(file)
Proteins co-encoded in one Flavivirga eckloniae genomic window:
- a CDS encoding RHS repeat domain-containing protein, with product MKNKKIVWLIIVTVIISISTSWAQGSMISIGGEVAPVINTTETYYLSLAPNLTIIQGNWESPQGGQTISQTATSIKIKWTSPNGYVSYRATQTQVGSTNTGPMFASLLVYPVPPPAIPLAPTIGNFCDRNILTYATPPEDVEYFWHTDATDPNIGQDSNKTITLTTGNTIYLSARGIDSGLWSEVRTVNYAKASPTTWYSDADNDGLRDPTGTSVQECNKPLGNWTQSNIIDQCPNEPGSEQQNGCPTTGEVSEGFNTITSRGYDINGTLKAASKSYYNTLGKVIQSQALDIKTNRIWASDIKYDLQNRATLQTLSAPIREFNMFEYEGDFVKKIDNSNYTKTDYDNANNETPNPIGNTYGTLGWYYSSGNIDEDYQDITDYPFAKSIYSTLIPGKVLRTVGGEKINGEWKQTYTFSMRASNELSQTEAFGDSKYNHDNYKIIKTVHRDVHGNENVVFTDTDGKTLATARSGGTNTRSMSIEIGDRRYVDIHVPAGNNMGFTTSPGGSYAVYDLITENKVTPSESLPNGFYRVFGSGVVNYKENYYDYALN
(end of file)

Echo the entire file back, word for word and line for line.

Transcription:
Proteins co-encoded in one Flavivirga eckloniae genomic window:
- a CDS encoding RHS repeat domain-containing protein, with product MKNKKIVWLIIVTVIISISTSWAQGSMISIGGEVAPVINTTETYYLSLAPNLTIIQGNWESPQGGQTISQTATSIKIKWTSPNGYVSYRATQTQVGSTNTGPMFASLLVYPVPPPAIPLAPTIGNFCDRNILTYATPPEDVEYFWHTDATDPNIGQDSNKTITLTTGNTIYLSARGIDSGLWSEVRTVNYAKASPTTWYSDADNDGLRDPTGTSVQECNKPLGNWTQSNIIDQCPNEPGSEQQNGCPTTGEVSEGFNTITSRGYDINGTLKAASKSYYNTLGKVIQSQALDIKTNRIWASDIKYDLQNRATLQTLSAPIREFNMFEYEGDFVKKIDNSNYTKTDYDNANNETPNPIGNTYGTLGWYYSSGNIDEDYQDITDYPFAKSIYSTLIPGKVLRTVGGEKINGEWKQTYTFSMRASNELSQTEAFGDSKYNHDNYKIIKTVHRDVHGNENVVFTDTDGKTLATARSGGTNTRSMSIEIGDRRYVDIHVPAGNNMGFTTSPGGSYAVYDLITENKVTPSESLPNGFYRVFGSGVVNYKENYYDYALN